The spire was built with static meshes provided by Jcaulton on the Epic forums, and the skydome is a modified version of one originally created by Julio Juarez at 3DBrushwork.com.


This video also shows off some of my very first custom animation, which you can see by keeping an eye on the character during the first few moments. I’ve built a custom idle, and a run to go along with it. I made them in 3DS Max using the CAT tool, and as my first attempts, I think they turned out okay. Not great, he’s pretty stiff… but they’ll do for now. I’ll be building some new stuff soon, strafes and rolls and whatnot for mobility, along with some attack and spellcasting animations.

Hope you enjoy the video and screenshots!

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FFXI: Soldier – Alpha version 1.0 release

June 25, 2013
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Official FFXI:Soldier Alpha 1.010 – 06.27.2013 (376 MB – download in browser – SORRY, THIS SOFTWARE IS NO LONGER AVAILABLE!)


About one year after I originally began this project, I am proud to release the first version of Final Fantasy XI: Soldier.  An early exercise in level design, this is a recreation of the HNM hunting scene from Treasures of Aht Urghan, the third FFXI expansion pack.  In this quick demo, you can experience the Aht Urghan Whitegate, Caedarva Mire, Wajaom Woodlands, and Mount Zhayolm.

The video below will guide you through a quick walkthrough of using this particular version.

This release marks a huge milestone for Soverance Studios, by having this game officially enter it’s alpha phase and become available for testing. It’s come quite a ways from last year, from when I knew next to nothing about building games. Having a working prototype in one of the industry’s most advanced engines feels like a great personal achievement, even if it’s not much of a game yet. It does still have a number of issues, those known to me are documented in the README, and fixes are in the works.


  • Windows XP / Vista / 7  (32 or 64-bit)
  • 2.0 GHz processor
  • * 2.0+ GHz multicore processor recommended
  • 2 GB system RAM
  • SM3 compatible video card
  • * 1 GB video memory recommended
  • DirectX 9 or higher
  • 500 MB Hard Disk space

Download Options

Official FFXI:Soldier Alpha 1.010 – 06.27.2013(376 MB – download in browser – SORRY, THIS SOFTWARE IS NO LONGER AVAILABLE!)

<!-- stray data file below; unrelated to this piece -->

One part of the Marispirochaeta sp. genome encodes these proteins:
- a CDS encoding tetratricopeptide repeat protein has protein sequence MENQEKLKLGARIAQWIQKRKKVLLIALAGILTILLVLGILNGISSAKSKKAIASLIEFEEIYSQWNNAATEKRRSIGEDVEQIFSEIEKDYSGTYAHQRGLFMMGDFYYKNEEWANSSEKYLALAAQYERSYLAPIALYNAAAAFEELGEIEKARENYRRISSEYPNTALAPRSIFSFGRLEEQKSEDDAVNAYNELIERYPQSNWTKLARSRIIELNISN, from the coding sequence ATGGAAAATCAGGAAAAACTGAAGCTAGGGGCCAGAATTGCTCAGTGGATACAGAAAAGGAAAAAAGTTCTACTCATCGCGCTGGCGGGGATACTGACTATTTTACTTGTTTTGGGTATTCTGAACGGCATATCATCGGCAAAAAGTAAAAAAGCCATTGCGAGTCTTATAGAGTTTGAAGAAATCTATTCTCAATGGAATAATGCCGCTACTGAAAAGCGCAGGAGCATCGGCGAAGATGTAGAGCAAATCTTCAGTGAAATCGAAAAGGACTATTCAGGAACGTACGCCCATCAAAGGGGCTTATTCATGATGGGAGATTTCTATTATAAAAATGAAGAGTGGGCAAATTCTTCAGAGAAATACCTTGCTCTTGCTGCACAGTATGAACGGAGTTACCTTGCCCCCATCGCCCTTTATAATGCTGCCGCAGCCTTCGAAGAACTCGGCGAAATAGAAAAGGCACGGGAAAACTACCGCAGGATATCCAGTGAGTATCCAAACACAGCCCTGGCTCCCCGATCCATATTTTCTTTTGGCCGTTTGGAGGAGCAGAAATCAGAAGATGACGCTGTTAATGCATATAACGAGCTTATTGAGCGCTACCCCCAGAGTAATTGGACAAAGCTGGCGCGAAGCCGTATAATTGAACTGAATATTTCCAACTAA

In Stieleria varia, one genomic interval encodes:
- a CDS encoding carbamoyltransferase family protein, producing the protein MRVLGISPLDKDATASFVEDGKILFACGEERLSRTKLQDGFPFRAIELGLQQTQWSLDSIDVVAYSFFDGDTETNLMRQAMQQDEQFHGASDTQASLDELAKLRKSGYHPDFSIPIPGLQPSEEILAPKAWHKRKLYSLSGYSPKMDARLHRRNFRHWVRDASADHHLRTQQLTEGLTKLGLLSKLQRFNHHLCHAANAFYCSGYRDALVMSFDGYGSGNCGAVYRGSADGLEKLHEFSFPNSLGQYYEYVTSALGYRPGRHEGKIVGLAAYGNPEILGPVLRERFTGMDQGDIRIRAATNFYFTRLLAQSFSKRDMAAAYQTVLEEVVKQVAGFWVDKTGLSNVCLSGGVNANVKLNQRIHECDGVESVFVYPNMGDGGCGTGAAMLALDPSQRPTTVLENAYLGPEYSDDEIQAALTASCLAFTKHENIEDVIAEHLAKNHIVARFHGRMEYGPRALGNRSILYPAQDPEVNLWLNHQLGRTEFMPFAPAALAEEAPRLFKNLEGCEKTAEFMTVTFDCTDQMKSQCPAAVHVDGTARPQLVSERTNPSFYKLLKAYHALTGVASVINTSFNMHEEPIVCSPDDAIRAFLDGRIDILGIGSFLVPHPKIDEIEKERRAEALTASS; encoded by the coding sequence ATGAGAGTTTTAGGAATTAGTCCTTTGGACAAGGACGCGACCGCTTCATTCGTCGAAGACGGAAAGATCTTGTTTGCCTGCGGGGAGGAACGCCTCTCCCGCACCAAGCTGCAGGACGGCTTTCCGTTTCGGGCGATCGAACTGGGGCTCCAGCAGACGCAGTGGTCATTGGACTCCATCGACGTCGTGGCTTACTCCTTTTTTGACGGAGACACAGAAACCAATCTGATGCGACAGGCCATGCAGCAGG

NOTE: The rendering thread exception bug has been fixed in Version 1.010.

To learn more about this project, I also recommend viewing the following documentation:


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Mount Zhayolm

June 1, 2013
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A short video of the Mount Zhayolm level I’ve created for Soldier.

As you can see, the game is coming together nicely, despite still relying heavily on all the guts that was Unreal Tournament 3. I’ll slowly be working those functions of of the code, replaced with functions that more reflect the vision I have.

More importantly, I’ve finally managed to get the “flow” working… that is, you are able to transition between levels through Scaleform menus by using triggers on the Runic Portals. As a pretty major milestone, I’ll be packaging the game soon in it’s first state and distributing the .exe here on soverance.com for testing before I delve into building combat. I’d love to get some feedback on the project, so keep an eye on this blog for news on that if you’d like to play test.

Enjoy the video, and comments are welcome!


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Tutorial: Scaleform HUD

March 20, 2013
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EDIT:  8/24/2015

Due to some changes in our services with Google Drive, I no longer have access to the presentation file that originally formed this tutorial. Luckily, the three videos involved still remain on our YouTube channel and are now embedded on this page. I’ve also recovered the UnrealScript classes via Pastebin, which are now linked below.

Below you’ll find a new tutorial for creating a working Scaleform HUD. I recently began working on this HUD project, and during my research I came across a number of tutorials that were of exceptional quality, but a bit outdated. Many of the tutorials I found were a few years old at best, operating on deprecated code from previous builds of UDK. It took a few hours of research to figure out how to make it the UnrealScript work with a more current version of UDK. During that research I found a few threads on this very forum where other people had run into the same issue, so I figured I’d shoot a couple quick videos and put it all together here for your perusal.

I’ve also posted this on the Epic Games forums, of which you’ll find the thread here: